Asha had remained silent during his narrative. As he told the tale, she remembered the bedtime stories her father used to tell her. Stories of the deviless Belladonna and her fall, how the brave dwarf Bornin believed her lies but in the end saw his own folly and sacrificed himself to put an end to her. How the Primary Control Rod was removed from the wreck of the mountain by her people, the Children of Winter, and kept safe until such a time when Belladonna would raise the dragonforged army again.
She also remembered her father speaking of how it had been stolen in a Corvinian raid some fifty years prior. Its location had been lost to the Children of Winter until just recently. That was the mission her father had been sent on. The Corvinians did not know what they had, but the dragonforged did. That was why they attacked Treeside and Riverview. That was why they pursued her throughout the Corvinian countryside. But there was one thing she still did not know, but fortunately, she did not have to ask.
“If the dragonforged were created by the Corvinians,” Abassi inquired. “How is it the Yeonan’s have their use?”
The Yeonan captain snorted. “The Corvinians were so embarrassed by their near mishap that they buried to the truth. After a few generations, they completely forgot the weapon they had at their fingertips. We did not forget.”
“It took many years of searching,” the paladin added. “But our historians discovered the buried location of the dragonforged army. The mountain range is very close to the ocean. We accessed the mountain by a series of sea caves and slowly over time, removed the surviving dragonforged from below the mountain. But the biggest discovery was when our soldiers found the schematics for both the dragonforged, and the Soulforge that created them.”
“And how did you come upon the Primary Control Rod?” Abassi turned his attention back to Asha. She swallowed.
“She doesn’t remember,” interjected Gray, but Asha spoke simultaneously.
“My people recovered it.”
All eyes turned toward her. The mirrored a cross-section of emotions, and most of them matched her own: Frustration, confusion, surprise, joy… and Adalai looked a little hungry.
“Your people?” Gray asked. Asha nodded.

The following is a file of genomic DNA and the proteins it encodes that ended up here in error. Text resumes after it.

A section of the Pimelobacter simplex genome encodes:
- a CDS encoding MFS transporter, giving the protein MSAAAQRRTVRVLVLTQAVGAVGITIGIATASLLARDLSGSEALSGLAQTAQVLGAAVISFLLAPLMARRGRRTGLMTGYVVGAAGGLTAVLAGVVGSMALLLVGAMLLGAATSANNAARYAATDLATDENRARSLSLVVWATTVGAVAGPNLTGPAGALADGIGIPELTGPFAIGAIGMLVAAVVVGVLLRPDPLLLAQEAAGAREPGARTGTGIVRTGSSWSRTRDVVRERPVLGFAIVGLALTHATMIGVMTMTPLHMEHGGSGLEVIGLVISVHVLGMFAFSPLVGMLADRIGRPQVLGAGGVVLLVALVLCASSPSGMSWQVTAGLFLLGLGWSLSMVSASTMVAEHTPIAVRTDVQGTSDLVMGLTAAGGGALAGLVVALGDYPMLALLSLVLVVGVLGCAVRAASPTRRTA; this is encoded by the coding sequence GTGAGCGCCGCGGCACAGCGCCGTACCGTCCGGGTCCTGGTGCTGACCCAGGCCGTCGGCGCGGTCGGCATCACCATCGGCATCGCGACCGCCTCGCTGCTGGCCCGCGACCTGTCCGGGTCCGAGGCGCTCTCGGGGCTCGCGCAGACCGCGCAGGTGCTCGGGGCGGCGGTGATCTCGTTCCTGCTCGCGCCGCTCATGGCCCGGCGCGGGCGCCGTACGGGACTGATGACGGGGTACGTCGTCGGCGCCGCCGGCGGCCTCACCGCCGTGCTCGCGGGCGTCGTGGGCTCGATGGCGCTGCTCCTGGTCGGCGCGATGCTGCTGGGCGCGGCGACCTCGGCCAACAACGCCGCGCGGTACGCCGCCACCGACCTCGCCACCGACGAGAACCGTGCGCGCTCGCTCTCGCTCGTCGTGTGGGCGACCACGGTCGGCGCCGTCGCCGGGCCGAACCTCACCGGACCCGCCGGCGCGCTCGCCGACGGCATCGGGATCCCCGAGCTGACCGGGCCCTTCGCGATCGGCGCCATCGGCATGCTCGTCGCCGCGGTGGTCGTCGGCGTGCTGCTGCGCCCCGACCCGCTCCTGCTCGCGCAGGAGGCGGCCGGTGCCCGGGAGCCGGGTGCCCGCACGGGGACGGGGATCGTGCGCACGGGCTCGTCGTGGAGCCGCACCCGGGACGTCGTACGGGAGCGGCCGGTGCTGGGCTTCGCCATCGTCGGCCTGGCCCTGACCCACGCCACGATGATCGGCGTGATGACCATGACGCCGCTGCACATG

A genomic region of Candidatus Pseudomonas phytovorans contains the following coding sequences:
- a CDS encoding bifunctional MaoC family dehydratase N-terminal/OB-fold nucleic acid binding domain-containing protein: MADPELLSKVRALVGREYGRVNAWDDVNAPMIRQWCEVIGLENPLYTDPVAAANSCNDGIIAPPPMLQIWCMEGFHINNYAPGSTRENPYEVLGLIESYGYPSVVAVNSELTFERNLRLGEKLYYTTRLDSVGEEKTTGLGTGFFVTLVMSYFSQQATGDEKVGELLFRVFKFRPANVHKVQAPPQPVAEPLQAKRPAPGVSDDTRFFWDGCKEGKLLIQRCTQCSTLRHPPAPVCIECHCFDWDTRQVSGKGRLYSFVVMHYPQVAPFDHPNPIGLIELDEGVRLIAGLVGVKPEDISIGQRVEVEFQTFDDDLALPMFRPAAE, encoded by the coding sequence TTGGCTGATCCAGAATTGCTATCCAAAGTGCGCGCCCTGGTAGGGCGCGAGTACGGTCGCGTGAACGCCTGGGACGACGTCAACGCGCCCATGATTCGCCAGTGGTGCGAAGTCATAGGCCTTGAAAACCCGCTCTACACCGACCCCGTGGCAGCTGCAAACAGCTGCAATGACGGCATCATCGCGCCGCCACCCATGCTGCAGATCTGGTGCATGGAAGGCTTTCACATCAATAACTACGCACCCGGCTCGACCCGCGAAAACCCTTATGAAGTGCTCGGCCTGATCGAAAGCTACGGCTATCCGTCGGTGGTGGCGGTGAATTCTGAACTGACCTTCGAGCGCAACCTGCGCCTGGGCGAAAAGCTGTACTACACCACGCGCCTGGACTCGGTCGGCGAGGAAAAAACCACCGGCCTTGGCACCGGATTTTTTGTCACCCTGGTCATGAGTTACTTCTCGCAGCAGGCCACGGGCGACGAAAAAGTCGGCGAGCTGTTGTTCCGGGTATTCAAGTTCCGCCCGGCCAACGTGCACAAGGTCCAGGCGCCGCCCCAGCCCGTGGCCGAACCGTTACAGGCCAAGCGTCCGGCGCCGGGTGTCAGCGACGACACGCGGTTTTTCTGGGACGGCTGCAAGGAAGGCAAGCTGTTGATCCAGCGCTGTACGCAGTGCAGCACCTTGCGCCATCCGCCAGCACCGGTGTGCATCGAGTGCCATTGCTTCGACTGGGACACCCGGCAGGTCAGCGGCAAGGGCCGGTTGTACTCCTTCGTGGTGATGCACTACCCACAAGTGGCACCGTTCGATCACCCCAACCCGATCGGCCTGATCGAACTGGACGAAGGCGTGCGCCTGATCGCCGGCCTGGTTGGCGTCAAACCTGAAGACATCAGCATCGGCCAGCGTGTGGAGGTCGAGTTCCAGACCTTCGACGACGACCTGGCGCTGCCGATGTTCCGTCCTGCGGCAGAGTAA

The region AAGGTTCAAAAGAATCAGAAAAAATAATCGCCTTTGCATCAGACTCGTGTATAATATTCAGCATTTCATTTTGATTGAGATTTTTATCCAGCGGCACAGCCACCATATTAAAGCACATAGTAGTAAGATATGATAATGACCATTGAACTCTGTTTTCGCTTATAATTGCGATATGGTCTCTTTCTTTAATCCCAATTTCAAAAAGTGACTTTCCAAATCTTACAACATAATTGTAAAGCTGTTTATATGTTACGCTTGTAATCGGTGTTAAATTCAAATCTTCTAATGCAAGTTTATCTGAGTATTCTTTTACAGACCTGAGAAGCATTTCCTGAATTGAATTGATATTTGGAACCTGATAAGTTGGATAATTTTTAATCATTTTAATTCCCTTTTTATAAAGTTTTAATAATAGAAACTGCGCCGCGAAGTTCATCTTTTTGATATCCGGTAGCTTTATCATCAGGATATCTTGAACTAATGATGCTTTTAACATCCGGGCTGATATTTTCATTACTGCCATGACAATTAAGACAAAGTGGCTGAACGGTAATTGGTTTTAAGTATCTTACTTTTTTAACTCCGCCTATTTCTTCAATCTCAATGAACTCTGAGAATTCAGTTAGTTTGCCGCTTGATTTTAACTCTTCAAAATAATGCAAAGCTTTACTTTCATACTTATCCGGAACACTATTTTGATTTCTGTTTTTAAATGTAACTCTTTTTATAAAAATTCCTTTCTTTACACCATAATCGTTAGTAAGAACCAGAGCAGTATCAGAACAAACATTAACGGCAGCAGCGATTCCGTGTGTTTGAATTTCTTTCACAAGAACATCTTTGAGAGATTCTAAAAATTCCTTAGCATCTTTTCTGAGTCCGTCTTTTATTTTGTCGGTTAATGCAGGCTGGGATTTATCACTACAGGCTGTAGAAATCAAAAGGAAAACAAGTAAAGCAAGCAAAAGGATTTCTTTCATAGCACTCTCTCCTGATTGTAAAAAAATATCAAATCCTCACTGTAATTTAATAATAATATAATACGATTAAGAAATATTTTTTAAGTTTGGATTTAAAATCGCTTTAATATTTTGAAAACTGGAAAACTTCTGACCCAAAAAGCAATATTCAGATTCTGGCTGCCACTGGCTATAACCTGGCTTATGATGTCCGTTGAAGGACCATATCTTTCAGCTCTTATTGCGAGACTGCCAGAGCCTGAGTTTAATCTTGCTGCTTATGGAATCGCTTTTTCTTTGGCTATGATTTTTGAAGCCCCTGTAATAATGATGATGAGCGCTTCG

“I come from a druidic sect called the Children of Winter. After the catastrophe at the mountain, we scoured the ruins for the Primary Control Rod, and once we found it, vowed to keep it safe until Belladonna’s return, so that we would have an army with which to stop her.”
“And you’re suddenly remembering this now?” Abassi asked skeptically. Asha nodded again.
“When I tried to escape from Belladonna, she did something to me… I don’t know what, but it felt like she was sucking the life from me…”
The paladin was nodding. “Erinyes devils can spread an unholy blight with a mere thought.”
“Whatever it was,” Asha continued. “It jarred something in my mind. And I’ve been remembering since we left the fortress.”
“So how did you get a hold of the Rod?” Adalai asked. “No offense, but you wouldn’t be my first choice for its protector. Him maybe,” she gestured to the massive hulk that was Miles. Ashe slowed and closed her eyes.
“It’s all still a little fuzzy. I remember that it was stolen about fifty years ago, and it took the Children of Winter this long to locate it again. When we did, the elders sent my father to retrieve it. I went with him. We got to Treeside and we had managed to get the Rod… I don’t think the Corvinians had any idea what they even had, but that was when the dragonforged attacked the city.”
The Yeonan captain’s eyes grew wider and he exchanged a glance with the paladin.
“What?” Gray prompted.
“There were no plans to invade Treeside at the time we were captured,” the captain answered.
Abassi nodded, suddenly understanding their astonishment. “Which means either the Yeonan high command discovered the presence of the Rod…”
“Or the dragonforged sensed its presence and decided they wanted to be masters of their own fate,” Miles finished the thought for him.
“That was… oddly poetic,” Gray said.
“I’m a man of varied talents,” Miles replied with a grin.
“I have a question,” Adalai piped in.
“Yes?” asked Gray.
Adalai looked at the paladin and the Yeonan captain. “I was wondering why you never gave us your names. Also, why, if all that history stuff was supposed to be a secret, did you tell us?”
The captain and the paladin glanced at each other, and then with lightning speed reached for their respective weapons. But not before Abassi, Gray, and Miles, anticipating the treachery, could react. Abassi dove behind a stalagmite in a roll, and came up with crossbow drawn. Gray ducked below the Yeonan captain’s firing arc and came up well within his guard, bringing the warhammer up in a punishing blow to the man’s jaw, and Miles simply brought his huge hammer up and then down, neatly burying the paladin’s head into his ribcage. A single shot from Abassi’s crossbow ended the Yeonan captain once and for all.
Asha stared at the carnage. “How did you know they were going to betray us?”
“They’re Yeonan,” Miles muttered. “Betrayal is in their blood.”
Abassi walked over stiffly and collected the captain’s quarrels. The crossbow itself had been damaged by Gray’s hammer blow. Then he scooped up the paladin’s warhammer.
“It should not have come to this,” he growled at the dead man.
“It will always come to this,” Adalai said softly. “That’s why we’ve been at war for twelve hundred years.”
To be continued…